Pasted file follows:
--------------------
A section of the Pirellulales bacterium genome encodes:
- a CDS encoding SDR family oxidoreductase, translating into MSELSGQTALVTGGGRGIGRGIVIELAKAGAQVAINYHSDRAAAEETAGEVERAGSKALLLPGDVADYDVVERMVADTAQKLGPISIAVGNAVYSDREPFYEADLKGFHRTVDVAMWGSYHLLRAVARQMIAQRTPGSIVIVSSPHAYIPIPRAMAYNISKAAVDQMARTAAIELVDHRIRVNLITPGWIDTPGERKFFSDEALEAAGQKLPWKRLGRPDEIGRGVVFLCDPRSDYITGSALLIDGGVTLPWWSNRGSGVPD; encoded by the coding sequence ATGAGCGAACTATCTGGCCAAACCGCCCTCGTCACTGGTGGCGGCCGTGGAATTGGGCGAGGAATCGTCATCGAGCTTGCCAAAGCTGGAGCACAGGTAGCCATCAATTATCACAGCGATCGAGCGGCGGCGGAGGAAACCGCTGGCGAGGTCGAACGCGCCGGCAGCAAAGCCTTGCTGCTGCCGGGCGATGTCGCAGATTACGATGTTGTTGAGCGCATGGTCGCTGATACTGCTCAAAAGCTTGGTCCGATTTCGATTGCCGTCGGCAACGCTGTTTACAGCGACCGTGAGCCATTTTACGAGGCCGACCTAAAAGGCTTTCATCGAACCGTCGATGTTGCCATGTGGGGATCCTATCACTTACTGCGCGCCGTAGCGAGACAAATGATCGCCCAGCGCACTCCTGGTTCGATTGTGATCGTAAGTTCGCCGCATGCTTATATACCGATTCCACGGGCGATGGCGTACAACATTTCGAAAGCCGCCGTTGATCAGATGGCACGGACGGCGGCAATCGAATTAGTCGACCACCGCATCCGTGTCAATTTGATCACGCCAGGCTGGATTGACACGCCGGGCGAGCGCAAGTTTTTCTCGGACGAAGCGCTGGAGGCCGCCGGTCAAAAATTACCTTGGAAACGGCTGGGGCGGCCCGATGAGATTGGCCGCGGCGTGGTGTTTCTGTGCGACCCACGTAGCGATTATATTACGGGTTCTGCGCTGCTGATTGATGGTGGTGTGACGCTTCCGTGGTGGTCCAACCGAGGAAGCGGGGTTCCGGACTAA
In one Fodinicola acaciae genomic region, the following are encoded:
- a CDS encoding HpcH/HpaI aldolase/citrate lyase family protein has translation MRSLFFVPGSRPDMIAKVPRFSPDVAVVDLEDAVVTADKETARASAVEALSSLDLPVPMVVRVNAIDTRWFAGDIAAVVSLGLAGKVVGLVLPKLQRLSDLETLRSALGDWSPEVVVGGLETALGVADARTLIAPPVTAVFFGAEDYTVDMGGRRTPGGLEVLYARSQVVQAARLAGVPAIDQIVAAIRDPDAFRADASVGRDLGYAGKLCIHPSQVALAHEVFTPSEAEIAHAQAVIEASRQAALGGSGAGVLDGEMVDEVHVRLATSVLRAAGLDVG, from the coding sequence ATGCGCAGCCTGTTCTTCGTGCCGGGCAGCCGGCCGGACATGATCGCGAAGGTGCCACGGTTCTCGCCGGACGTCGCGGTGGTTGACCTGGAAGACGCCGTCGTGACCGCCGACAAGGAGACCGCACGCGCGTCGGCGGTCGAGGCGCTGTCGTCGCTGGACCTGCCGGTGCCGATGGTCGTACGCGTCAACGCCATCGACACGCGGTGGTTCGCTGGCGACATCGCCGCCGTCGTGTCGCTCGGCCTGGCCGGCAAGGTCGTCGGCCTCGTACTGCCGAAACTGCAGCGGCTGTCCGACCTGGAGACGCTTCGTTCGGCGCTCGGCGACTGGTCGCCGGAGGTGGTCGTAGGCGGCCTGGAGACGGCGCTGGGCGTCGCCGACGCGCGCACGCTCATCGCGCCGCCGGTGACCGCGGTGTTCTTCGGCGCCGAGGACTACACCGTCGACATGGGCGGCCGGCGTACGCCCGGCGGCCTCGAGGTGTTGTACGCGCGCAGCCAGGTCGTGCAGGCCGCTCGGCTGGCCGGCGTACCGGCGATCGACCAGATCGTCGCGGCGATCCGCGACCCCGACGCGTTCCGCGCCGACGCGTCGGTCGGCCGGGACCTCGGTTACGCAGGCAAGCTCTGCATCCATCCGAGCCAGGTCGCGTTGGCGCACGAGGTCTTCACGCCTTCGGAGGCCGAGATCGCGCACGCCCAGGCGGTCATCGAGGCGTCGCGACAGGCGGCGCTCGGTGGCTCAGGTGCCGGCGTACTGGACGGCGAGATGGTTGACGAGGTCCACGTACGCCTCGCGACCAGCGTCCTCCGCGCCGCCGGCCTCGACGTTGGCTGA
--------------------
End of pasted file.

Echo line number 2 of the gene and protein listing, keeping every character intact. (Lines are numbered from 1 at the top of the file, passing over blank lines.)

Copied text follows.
- a CDS encoding SDR family oxidoreductase, translating into MSELSGQTALVTGGGRGIGRGIVIELAKAGAQVAINYHSDRAAAEETAGEVERAGSKALLLPGDVADYDVVERMVADTAQKLGPISIAVGNAVYSDREPFYEADLKGFHRTVDVAMWGSYHLLRAVARQMIAQRTPGSIVIVSSPHAYIPIPRAMAYNISKAAVDQMARTAAIELVDHRIRVNLITPGWIDTPGERKFFSDEALEAAGQKLPWKRLGRPDEIGRGVVFLCDPRSDYITGSALLIDGGVTLPWWSNRGSGVPD; encoded by the coding sequence ATGAGCGAACTATCTGGCCAAACCGCCCTCGTCACTGGTGGCGGCCGTGGAATTGGGCGAGGAATCGTCATCGAGCTTGCCAAAGCTGGAGCACAGGTAGCCATCAATTATCACAGCGATCGAGCGGCGGCGGAGGAAACCGCTGGCGAGGTCGAACGCGCCGGCAGCAAAGCCTTGCTGCTGCCGGGCGATGTCGCAGATTACGATGTTGTTGAGCGCATGGTCGCTGATACTGCTCAAAAGCTTGGTCCGATTTCGATTGCCGTCGGCAACGCTGTTTACAGCGACCGTGAGCCATTTTACGAGGCCGACCTAAAAGGCTTTCATCGAACCGTCGATGTTGCCATGTGGGGATCCTATCACTTACTGCGCGCCGTAGCGAGACAAATGATCGCCCAGCGCACTCCTGGTTCGATTGTGATCGTAAGTTCGCCGCATGCTTATATACCGATTCCACGGGCGATGGCGTACAACATTTCGAAAGCCGCCGTTGATCAGATGGCACGGACGGCGGCAATCGAATTAGTCGACCACCGCATCCGTGTCAATTTGATCACGCCAGGCTGGATTGACACGCCGGGCGAGCGCAAGTTTTTCTCGGACGAAGCGCTGGAGGCCGCCGGTCAAAAATTACCTTGGAAACGGCTGGGGCGGCCCGATGAGATTGGCCGCGGCGTGGTGTTTCTGTGCGACCCACGTAGCGATTATATTACGGGTTCTGCGCTGCTGATTGATGGTGGTGTGACGCTTCCGTGGTGGTCCAACCGAGGAAGCGGGGTTCCGGACTAA